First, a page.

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General Comments

CD Æ Long-term Stability (earth embankments & cut slopes)

CU Æ Soil initially fully consolidated, then rapid loading


(slopes in earth dams after rapid drawdown)
UU Æ End of construction stability of saturated clays, load rapidly & no

drainage (Bearing capacity on soft clays)

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Dr. Mesut Pervizpour ENGR-627 Fall 2004

Slope Stability

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Slope Stability

Slope Stability: The engineering assessment


Of the stability of natural and man-made
Slopes as influenced by natural or induced
Changes to their environment.
Studied by analytical (closed-form) or
numerical (approximate) methods.
Both methods are simplification of actual
Geological, mechanical and other aspects.

The stability of a slope depends on


its ability to sustain the effects of
load increases or environmental
changes.
Pre-failure analysis: to assess
safety of slope and its intended
performance.
Post-failure analysis: study of
failure and processes causing it.

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Dr. Mesut Pervizpour ENGR-627 Fall 2004

Slope Stability

Slope Stability analysis (continued): Determination of shear stress developed on the


most likely rupture surface and comparing to shear strength of soil.
Likely rupture surface: is the critical surface with minimum factor of safety.

Steepened Slope to Wall

To increase space

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Slope Stability

The effective evaluation of slope stability requires:

• Site characterization (geological – hydrological conditions)

• Groundwater conditions (pore pressure model)

• Geotechnical parameters (strength, deformation, drainage)

• Mechanisms of movement ( kinematics – potential failure

modes)

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Landslide Components

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Landslide Components

Varnes (1978), Morgenstern (1985)


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Rotational Slides

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Slope Stability
Components of Slopes
Facing
Crest

Toe
Slope angle
Foundation

Reinforcement

Reinforced
fill Retained
Fill

Foundation

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Dr. Mesut Pervizpour ENGR-627 Fall 2004

Slope Stability
Possible Failure Modes of Slopes

Local
failure

Slope
Surficial failure failure
Global failure

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Slope Stability
Typical Surfical Failure:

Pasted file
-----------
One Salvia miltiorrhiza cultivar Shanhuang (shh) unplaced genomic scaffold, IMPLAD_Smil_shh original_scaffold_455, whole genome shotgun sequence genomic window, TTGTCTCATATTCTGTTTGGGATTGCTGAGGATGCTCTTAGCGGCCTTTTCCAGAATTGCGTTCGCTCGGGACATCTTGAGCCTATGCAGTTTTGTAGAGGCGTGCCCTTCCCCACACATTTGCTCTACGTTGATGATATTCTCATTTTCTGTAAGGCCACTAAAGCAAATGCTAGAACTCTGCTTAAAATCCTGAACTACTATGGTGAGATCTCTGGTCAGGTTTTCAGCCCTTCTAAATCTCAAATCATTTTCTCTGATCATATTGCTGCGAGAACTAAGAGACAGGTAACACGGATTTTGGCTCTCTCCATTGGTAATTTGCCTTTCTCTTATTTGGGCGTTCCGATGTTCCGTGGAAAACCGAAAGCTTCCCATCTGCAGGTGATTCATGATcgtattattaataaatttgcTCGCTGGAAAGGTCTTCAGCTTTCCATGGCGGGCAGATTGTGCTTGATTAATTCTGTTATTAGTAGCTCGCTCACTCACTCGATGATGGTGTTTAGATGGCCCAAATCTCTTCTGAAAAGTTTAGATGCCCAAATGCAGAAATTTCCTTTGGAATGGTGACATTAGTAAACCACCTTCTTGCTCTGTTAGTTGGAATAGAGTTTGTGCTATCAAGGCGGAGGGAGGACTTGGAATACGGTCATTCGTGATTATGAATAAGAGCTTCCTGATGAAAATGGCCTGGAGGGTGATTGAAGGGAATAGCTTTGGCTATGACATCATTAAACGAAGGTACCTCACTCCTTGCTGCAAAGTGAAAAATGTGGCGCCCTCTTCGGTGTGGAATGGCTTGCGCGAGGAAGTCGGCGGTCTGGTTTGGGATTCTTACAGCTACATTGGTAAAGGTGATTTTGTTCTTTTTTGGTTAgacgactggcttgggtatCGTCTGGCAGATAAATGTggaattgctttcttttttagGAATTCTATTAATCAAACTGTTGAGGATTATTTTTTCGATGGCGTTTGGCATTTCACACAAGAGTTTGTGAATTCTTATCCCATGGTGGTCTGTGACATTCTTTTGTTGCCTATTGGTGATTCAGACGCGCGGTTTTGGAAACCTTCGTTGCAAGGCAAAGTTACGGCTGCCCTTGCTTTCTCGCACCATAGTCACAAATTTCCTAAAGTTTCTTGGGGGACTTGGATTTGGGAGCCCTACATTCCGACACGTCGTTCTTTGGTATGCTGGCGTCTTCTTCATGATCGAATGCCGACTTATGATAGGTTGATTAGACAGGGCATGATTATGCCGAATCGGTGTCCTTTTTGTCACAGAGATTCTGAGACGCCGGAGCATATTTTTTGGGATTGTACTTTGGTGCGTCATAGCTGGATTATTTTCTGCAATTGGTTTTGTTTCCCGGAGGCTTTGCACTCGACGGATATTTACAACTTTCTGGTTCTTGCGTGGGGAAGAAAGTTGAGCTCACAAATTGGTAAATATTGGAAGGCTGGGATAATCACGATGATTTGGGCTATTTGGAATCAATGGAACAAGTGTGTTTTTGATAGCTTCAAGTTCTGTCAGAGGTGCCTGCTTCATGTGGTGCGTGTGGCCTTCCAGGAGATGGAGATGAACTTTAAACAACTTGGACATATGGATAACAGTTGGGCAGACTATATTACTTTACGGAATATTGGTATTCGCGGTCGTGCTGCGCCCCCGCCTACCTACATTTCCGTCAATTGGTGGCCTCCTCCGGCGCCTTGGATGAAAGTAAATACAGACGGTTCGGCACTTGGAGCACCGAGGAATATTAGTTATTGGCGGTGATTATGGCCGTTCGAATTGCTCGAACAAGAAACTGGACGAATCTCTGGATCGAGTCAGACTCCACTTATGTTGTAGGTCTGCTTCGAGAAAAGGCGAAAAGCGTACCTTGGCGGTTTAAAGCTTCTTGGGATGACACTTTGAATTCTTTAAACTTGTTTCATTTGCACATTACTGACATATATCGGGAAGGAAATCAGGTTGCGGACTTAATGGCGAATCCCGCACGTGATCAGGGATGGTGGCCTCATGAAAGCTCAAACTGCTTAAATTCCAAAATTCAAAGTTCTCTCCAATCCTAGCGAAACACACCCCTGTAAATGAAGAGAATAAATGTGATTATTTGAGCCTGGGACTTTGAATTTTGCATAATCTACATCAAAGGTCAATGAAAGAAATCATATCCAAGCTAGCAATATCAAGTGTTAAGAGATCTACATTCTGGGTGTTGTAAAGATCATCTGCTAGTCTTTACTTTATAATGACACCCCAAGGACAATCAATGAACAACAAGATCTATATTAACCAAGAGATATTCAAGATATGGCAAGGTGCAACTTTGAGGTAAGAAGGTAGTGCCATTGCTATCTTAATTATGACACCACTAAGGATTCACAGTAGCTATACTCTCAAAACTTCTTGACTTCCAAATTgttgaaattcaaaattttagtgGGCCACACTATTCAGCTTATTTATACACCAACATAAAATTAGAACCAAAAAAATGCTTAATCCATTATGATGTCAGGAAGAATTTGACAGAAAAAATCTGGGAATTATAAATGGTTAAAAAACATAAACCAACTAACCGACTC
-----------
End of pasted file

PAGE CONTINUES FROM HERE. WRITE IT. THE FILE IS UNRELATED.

• Shallow failure surface up to 1.2 m (4ft)
• Failure mechanisms:
– Poor compaction
– Low overburden stress
– Loss of cohesion
– Saturation Original ground
Slip Surface
– Seepage forces surface

Slide Mass

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Dr. Mesut Pervizpour ENGR-627 Fall 2004

Slope Stability
Analytical Solutions – Limit Equilibrium:

• Widely applied analytical technique, where force (or moment) equilibrium


conditions are determined based on statics.
• The analyses is based on material strength, rather than stress-strain
relationships.
• A “Factor of Safety”, is defined as a tool of evaluating the slope stability with
limit equilibrium approach.

resisting forces shear strength of material


FS = =
driving forces shear stress required for equilibrium

Where FS > 1.0 represents a stable slope and FS < 1.0 stands for failure.
Required values:
Limit Equilibrium: FS = 1.0
Under Static Loads: FS ≥ 1.3 – 1.5
Under Seismic Loads: FS ≥ 1.1

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Slope Stability
Limit Equilibrium:
Overall measure of the amount by which the strength of the soil would have to fall short
of the values described by c and φ in order for the slope to fail.

resisting forces shear strength of material


FS = =
driving forces shear stress required for equilibrium

c + σ tan φ τf
FS = =
τ eq τd

τf : Average Shear strength of soil


τd : Shear stress developed on
potential surface

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Dr. Mesut Pervizpour ENGR-627 Fall 2004

Slope Stability
Limit Equilibrium (continued):

Fundamentals of limit equilibrium method (Morgenstern, 1995):

• Slip mechanism results in slope failure


• Resisting forces required to equilibriate disturbing mechanisms are found
from static solution
• The shear resistance required for equilibrium is compared with available
shear strength in terms of Factor of Safety
•The mechanism corresponding to the lowest FS is found by iteration

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Slope Stability
Stability of Infinite Slopes without Seepage (Surficial slope stability):
Soil Shear Strength: τf = c’ + σ’ tanφ’ Forces:
Pore water pressure: u=0 Na = γ L H cosβ
Failing along AB at a depth H Ta = γ L H sinβ
Static equilibrium of forces on the block. σ‘ = γ L H cos β / (L/cosβ) = γ H cos2β